Christmas memories with Destructoid

Walking in a winter gamin’ land

[Header art by MeanderBot.]

If you’re reading this today, you’re probably on the toilet, trying to duck away from that weird cousin/uncle/stranger who always shows up on Christmas. I feel you, I’m there too.

Take a deep breath, you’ll be fine (and drink the spiked egg nog when you get out). But before you get back up, why not take a trip down memory lane/34th street with us?

Zack Furniss

I don’t get to see my best buddy as often as I’d like. We went to different colleges and usually had heavy workloads when winter came around. Tripwire Interactive started the Twisted Christmas events for Killing Floor in 2010 (the same year I moved away, making spending time with one another more difficult), where the enemies would be replaced by gingerbread men, elves, and reindeer. The timing was perfect, because we had been itching to get back to killing floors at the time, and now there was a festive theme for us to enjoy.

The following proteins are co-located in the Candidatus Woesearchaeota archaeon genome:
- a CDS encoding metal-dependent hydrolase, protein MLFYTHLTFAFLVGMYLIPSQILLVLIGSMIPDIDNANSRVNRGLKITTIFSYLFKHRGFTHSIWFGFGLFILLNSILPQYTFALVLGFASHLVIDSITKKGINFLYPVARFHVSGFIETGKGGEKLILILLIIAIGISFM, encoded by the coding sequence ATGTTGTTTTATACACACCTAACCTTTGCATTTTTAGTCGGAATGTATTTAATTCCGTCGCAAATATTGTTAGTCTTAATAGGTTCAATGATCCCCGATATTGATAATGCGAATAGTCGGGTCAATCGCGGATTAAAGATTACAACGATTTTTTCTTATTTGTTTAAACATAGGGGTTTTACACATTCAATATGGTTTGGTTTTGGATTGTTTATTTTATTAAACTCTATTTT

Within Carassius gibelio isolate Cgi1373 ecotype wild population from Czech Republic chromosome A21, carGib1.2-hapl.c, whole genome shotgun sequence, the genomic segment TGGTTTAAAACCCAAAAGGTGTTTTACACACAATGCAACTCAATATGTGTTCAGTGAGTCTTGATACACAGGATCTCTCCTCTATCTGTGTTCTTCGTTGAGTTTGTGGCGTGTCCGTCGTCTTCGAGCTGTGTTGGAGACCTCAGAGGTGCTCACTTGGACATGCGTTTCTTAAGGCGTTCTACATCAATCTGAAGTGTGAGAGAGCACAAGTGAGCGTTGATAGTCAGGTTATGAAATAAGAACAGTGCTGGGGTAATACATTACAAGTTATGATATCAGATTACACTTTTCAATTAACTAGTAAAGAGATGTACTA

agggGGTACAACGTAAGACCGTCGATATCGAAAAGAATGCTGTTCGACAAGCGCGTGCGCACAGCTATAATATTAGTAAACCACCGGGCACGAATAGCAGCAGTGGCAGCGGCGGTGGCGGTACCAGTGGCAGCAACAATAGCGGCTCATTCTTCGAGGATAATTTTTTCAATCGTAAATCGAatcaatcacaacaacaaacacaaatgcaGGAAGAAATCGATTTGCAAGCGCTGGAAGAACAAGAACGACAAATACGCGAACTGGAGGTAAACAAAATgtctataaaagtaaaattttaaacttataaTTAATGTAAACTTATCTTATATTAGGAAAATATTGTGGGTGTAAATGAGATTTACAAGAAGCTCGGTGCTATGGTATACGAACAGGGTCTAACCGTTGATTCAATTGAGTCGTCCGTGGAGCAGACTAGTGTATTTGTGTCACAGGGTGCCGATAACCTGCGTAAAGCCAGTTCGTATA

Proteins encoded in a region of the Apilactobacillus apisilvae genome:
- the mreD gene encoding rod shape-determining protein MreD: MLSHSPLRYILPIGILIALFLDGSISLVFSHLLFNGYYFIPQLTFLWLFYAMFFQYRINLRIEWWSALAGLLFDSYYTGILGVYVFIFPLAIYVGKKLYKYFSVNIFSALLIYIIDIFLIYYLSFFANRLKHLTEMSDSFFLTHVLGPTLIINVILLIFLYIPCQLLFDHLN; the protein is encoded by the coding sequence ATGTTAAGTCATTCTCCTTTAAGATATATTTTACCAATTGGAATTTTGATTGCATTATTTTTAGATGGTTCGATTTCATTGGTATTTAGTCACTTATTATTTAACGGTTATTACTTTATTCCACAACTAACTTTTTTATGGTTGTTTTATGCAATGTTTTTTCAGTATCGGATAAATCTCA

Many nights were spent basking in both the glow of Christmas lights and my computer screen, laughing, catching up, and rekindling our relationship as the air became chillier. Now every year we look forward to whatever weirdness Killing Floor would bring next Christmas. I’m beyond bummed that they aren’t doing it this year with the sequel, but next year should herald a glorious return.

Jed Whitaker

I’ll never forget being blown away by the graphics of Super Mario 64 along with my family the Christmas I received the recently released Nintendo 64. At the time I only owned a Super Nintendo and a Sega Genesis, so the jump in graphics was mind blowing for my eight-year-old mind, not to mention the awkwardly shaped controller with my first ever analog stick. You never forget your first.

Ben Davis